First time I read about how tech either influenced or suffered an impact from gender employment was in Bernardo Batiz-Lazo book about ATM (I tried to do a wholehearted review some time ago) and it told how banks tried to insure their front-office operations and menial tasks of accepting cheques and providing cash services. These were operated by women, who sought refuge in better paid manufacturing sector. Economic recovery in Britain in the aftermath of the WW2 took hold and these opportunities were robbing banks of dependable staff.
High-tech, automated teller machines, helped to alleviate the problem. Suprised I was to learn recently that high-tech in Britain at the time was too the result of women’s hard work — and the demise of the national sector that gave the world first powerful computers happened because of how women’s work was seen and (under)appreciated — eg., because of sexism.
Book Review: Cash and Dash: How ATMs and Computers Changed Banking — by Bernardo Batiz Lazo
A qualitative and quantitative study of a major fintech innovation that set the standard for online banking, online…
This is the topic of a good book, Programmed Inequality: How Britain Discarded Women Technologists and Lost Its Edge in Computing by Mar Hicks. There is a great summary of the book in her article.
“In 1944, Britain led the world in electronic computing. By 1974, the British computer industry was all but extinct.”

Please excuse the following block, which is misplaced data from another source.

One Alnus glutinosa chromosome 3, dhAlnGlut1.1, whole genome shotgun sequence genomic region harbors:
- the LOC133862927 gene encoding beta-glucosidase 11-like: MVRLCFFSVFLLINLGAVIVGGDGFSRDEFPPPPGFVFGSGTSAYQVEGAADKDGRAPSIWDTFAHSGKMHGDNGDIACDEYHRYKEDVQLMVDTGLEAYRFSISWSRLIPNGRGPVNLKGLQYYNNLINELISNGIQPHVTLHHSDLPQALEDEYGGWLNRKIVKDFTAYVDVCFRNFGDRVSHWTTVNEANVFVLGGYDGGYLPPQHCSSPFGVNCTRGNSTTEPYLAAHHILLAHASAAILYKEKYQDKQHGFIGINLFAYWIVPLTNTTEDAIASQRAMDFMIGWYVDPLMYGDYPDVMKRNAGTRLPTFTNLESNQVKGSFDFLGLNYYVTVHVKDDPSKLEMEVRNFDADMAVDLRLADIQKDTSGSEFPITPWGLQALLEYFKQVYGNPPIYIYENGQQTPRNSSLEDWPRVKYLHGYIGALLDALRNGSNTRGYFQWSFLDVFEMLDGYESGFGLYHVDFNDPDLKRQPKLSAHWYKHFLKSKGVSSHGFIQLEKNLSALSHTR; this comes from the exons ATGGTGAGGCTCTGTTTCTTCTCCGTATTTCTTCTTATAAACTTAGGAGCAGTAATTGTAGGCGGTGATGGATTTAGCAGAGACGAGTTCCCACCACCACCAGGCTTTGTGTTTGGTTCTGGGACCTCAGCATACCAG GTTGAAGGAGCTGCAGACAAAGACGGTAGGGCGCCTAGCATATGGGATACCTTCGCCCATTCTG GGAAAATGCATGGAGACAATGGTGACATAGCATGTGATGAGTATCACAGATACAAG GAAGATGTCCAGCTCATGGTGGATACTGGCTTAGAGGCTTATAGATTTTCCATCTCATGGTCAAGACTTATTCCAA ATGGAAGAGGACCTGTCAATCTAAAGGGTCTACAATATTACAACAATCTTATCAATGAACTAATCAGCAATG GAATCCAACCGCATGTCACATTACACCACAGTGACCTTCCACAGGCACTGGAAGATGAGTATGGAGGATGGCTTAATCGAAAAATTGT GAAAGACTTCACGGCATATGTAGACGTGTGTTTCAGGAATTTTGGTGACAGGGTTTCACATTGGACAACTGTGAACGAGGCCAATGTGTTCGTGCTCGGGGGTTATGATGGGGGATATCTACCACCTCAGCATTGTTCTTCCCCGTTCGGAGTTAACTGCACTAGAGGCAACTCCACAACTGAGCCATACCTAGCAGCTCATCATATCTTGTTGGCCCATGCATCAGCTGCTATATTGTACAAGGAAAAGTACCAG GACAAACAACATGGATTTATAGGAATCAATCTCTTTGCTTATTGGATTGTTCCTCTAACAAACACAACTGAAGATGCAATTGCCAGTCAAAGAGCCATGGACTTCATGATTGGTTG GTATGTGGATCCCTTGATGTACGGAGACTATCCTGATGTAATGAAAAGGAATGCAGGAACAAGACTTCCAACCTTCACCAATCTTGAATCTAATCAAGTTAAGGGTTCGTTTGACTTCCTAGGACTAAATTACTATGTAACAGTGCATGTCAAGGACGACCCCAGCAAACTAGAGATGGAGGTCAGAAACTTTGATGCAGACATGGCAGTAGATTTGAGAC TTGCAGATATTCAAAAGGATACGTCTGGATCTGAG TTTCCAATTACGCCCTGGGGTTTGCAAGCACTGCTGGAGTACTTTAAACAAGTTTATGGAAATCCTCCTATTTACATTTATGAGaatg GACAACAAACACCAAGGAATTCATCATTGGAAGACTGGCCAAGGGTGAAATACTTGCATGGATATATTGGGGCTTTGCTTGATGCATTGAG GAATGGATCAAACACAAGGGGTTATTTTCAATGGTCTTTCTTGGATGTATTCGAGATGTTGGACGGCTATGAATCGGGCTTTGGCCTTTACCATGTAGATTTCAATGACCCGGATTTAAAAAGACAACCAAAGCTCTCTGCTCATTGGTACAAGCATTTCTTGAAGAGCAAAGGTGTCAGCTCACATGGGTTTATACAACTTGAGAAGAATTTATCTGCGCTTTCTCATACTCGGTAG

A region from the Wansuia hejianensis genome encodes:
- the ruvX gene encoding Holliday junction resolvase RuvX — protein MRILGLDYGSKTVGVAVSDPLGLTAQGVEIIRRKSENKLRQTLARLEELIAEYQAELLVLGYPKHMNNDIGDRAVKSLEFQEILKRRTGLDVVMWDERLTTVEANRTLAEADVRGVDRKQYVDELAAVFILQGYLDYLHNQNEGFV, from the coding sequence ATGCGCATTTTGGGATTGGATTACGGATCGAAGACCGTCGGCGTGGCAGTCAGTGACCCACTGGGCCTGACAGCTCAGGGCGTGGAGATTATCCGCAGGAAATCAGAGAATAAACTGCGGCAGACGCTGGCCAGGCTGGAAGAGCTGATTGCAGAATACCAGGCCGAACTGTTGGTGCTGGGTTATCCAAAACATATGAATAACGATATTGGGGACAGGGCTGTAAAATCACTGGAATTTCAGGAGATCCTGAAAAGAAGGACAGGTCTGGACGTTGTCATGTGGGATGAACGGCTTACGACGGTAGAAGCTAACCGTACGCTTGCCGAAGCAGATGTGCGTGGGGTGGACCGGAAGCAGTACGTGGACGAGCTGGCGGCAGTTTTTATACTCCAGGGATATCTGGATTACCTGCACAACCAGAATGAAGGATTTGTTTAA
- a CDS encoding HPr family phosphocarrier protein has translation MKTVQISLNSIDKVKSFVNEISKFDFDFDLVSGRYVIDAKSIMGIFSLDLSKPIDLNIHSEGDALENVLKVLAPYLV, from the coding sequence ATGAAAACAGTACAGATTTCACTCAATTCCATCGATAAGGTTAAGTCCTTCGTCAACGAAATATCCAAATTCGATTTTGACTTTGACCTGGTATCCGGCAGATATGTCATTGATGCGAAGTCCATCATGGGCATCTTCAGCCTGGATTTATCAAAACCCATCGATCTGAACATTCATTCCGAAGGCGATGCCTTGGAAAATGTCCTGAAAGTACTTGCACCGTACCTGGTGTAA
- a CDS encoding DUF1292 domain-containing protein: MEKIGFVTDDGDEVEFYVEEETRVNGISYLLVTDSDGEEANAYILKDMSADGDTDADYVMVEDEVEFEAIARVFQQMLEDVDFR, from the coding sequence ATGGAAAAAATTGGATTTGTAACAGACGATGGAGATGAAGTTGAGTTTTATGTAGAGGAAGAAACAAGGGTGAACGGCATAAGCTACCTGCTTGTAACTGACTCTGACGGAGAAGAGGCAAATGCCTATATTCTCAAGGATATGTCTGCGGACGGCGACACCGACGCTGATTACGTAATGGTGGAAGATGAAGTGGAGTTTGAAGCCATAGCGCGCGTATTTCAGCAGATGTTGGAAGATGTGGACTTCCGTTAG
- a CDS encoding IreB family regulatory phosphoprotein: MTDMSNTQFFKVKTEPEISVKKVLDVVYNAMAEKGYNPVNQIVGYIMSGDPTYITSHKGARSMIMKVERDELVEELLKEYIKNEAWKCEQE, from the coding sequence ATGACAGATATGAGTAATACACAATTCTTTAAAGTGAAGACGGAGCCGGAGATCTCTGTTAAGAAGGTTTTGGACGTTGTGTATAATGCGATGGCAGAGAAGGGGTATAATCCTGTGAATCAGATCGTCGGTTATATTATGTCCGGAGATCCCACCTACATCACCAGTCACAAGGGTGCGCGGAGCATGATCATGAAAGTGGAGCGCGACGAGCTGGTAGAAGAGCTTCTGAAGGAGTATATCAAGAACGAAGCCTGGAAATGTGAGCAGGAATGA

Evolution of thought around female employment might have been seen as radical — leading to Britain losing its competitive edge in a radical new world. The same narrative can be traced in the times of an interim republican rule of Oliver Cromwell — and so learning of what ideas populated the Parliament and what led to the end of the republican rule and the return of James II from exile is covered in a book Providence Lost: The Rise and Fall of Cromwell’s Protectorate by Paul Lay.
“When an amphibious assault on the Caribbean island of Hispaniola in 1655 proves a disaster, a shaken Cromwell is convinced that God is punishing England for its sinfulness. But the imposition of the rule of the Major-Generals — bureaucrats with a penchant for closing alehouses — backfires spectacularly. Sectarianism and fundamentalism run riot. Radicals and royalists join together in conspiracy. The only way out seems to be a return to a Parliament presided over by a king. But will Cromwell accept the crown?”
I need to thank Adam Tooze for the link leading me to it (I am a fan of Crashed as well as his thoughts regularly published on Twitter)
There are also a number of good books coming in 2020 that I can’t wait:
Deaths of Despair and the Future of Capitalism by Anne Case and Angus Deaton — thank you, FT review, constantly a source of new books.
Black Wave: Saudi Arabia, Iran, and the Forty-Year Rivalry That Unraveled Culture, Religion, and Collective Memory in the Middle East by longtime BBC correspondent Kim Ghattas.